JSU Receives $12 Million from the National i3 2015 Competition
Jacksonville State University has been named among the 13 highest-rated applications for the $113 million Investing in Innovation (i3) 2015 competition by the U.S. Department of Education. This will go to continue enhancing the JSU CORE (Collaborative Regional Education) program, which seeks “to fuel transformation in K-12 and higher education classrooms through professional development, project-/challenge-based learning, technology, classroom support, change management and partnership building, evaluation and research, dual enrollment, and innovative teacher preparation.”
These 13 organizations—selected from more than 400 applications—will secure private sector matching funds by December 2015, and formalize their awards as i3 grantees. Through these projects, i3 will support local efforts to start or expand evidence-based programs that can transform the academic trajectory of students, educators and their schools.
"We're thrilled that these awards will empower innovative educators working to expand opportunity for students across the country," said John King, senior advisor delegated duties of deputy secretary of education. "Through i3, educators are dramatically improving outcomes for students, and we are committed to providing teachers and school leaders with the resources they need to continue this important work."
The i3 program rewards applications for the rigor of evidence supporting their projects across three categories that increase in grant size: Development, Validation and Scale-up. For the first time since 2010, there are multiple highest-rated applications in the Scale-up category. These highest-rated applications—which have demonstrated their effectiveness through past i3 projects—will significantly expand their reach in 11 states. These new investments in effective practices come at a time when several i3 projects are publishing independent evaluations of their efforts. As i3 grantees learn lessons that can inform public education across the country, the Department will continue to amplify these lessons so that other educators can build upon those practices in their own classrooms.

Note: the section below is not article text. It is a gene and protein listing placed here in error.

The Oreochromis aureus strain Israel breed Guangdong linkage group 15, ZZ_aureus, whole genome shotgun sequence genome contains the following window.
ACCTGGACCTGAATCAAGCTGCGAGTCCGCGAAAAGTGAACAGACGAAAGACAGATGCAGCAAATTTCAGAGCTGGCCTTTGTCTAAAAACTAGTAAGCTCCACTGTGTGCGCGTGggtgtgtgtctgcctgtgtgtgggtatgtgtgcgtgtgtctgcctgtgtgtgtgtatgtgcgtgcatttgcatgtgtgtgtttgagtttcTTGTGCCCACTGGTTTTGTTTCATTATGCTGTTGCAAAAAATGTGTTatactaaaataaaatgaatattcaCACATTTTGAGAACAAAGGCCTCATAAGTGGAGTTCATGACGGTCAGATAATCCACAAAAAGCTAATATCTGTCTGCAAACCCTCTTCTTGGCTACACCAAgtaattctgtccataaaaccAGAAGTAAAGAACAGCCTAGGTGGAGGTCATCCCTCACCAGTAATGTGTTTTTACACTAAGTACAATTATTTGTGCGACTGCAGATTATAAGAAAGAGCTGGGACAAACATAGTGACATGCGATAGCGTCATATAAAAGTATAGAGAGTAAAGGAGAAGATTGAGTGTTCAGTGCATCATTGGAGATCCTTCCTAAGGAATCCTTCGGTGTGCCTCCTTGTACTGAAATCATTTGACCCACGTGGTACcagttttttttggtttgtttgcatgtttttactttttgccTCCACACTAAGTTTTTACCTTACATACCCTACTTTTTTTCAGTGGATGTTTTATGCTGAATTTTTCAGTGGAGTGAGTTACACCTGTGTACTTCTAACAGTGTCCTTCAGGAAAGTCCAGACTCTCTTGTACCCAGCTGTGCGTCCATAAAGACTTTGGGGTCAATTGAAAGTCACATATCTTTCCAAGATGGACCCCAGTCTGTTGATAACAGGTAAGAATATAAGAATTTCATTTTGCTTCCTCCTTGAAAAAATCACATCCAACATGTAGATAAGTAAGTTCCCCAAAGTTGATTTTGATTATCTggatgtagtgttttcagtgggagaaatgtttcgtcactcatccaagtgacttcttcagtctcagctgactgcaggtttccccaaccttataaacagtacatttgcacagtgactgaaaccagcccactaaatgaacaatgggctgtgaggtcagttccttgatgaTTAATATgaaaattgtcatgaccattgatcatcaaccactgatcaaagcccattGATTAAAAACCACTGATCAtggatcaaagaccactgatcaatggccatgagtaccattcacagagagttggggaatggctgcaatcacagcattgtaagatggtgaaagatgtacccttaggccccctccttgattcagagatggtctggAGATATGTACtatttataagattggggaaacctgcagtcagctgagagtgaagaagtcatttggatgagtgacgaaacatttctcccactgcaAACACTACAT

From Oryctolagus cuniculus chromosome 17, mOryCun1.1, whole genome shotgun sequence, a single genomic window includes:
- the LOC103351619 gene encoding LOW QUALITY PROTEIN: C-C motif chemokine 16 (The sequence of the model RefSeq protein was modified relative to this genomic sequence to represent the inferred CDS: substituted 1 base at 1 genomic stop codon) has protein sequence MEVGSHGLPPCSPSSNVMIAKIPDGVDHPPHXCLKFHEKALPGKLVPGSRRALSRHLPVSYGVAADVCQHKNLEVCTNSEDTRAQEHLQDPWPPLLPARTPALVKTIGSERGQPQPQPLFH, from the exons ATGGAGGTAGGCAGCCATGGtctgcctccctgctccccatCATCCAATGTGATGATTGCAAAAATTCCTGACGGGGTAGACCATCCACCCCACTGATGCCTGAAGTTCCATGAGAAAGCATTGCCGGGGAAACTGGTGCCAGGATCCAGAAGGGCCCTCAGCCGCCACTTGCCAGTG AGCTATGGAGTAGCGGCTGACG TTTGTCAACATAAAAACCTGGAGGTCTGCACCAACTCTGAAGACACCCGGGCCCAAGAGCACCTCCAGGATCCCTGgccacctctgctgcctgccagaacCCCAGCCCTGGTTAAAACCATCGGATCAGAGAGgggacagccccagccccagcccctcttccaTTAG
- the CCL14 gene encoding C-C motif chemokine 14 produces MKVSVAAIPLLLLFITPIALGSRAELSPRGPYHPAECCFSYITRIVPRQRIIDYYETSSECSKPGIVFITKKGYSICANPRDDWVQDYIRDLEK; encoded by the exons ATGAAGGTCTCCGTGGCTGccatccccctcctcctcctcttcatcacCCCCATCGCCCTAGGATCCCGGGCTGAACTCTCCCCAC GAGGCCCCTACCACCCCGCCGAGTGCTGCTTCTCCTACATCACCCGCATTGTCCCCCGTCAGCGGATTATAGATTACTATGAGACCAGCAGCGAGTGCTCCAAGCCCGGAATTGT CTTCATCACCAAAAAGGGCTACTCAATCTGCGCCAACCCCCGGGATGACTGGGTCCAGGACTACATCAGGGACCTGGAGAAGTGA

"The federal government drives innovative research and development in sectors such as defense, energy and health, and we need that level of investment in public education," said Nadya Chinoy Dabby, assistant deputy secretary for Innovation and Improvement. "These i3 projects will help educators learn and grow as they transform their ideas into innovations that will change students' lives for the better."
The i3 grant competition is the Obama Administration's signature education innovation initiative. To date, the Department has received more than 4,300 applications and awarded more than $1.2 billion matched by $200 million in private sector funding to support students and educators across the country. The 2015 i3 grant awards will be announced no later than December 31, 2015.